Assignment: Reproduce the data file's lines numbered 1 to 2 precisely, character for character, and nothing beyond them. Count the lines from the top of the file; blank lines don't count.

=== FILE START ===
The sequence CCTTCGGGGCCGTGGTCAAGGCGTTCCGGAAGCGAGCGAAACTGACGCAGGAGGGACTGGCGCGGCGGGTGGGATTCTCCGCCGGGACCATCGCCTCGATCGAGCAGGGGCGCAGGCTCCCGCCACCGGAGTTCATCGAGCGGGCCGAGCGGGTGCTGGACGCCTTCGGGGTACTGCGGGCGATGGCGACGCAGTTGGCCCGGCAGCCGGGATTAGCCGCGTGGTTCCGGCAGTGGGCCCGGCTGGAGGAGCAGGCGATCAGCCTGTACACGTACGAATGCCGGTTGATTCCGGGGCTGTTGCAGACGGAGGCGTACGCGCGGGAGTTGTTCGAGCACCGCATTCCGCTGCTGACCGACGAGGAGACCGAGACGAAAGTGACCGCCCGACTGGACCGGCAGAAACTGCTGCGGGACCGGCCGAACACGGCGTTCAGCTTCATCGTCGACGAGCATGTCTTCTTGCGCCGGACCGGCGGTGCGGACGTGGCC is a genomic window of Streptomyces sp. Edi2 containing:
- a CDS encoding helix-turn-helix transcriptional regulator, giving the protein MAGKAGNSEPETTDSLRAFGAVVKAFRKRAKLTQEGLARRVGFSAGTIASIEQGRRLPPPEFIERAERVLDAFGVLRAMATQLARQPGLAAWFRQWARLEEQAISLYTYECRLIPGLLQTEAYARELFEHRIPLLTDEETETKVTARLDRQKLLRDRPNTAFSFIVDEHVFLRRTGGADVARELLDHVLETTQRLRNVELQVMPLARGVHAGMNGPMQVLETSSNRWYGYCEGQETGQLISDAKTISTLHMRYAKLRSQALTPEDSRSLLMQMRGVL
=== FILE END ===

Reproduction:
The sequence CCTTCGGGGCCGTGGTCAAGGCGTTCCGGAAGCGAGCGAAACTGACGCAGGAGGGACTGGCGCGGCGGGTGGGATTCTCCGCCGGGACCATCGCCTCGATCGAGCAGGGGCGCAGGCTCCCGCCACCGGAGTTCATCGAGCGGGCCGAGCGGGTGCTGGACGCCTTCGGGGTACTGCGGGCGATGGCGACGCAGTTGGCCCGGCAGCCGGGATTAGCCGCGTGGTTCCGGCAGTGGGCCCGGCTGGAGGAGCAGGCGATCAGCCTGTACACGTACGAATGCCGGTTGATTCCGGGGCTGTTGCAGACGGAGGCGTACGCGCGGGAGTTGTTCGAGCACCGCATTCCGCTGCTGACCGACGAGGAGACCGAGACGAAAGTGACCGCCCGACTGGACCGGCAGAAACTGCTGCGGGACCGGCCGAACACGGCGTTCAGCTTCATCGTCGACGAGCATGTCTTCTTGCGCCGGACCGGCGGTGCGGACGTGGCC is a genomic window of Streptomyces sp. Edi2 containing:
- a CDS encoding helix-turn-helix transcriptional regulator, giving the protein MAGKAGNSEPETTDSLRAFGAVVKAFRKRAKLTQEGLARRVGFSAGTIASIEQGRRLPPPEFIERAERVLDAFGVLRAMATQLARQPGLAAWFRQWARLEEQAISLYTYECRLIPGLLQTEAYARELFEHRIPLLTDEETETKVTARLDRQKLLRDRPNTAFSFIVDEHVFLRRTGGADVARELLDHVLETTQRLRNVELQVMPLARGVHAGMNGPMQVLETSSNRWYGYCEGQETGQLISDAKTISTLHMRYAKLRSQALTPEDSRSLLMQMRGVL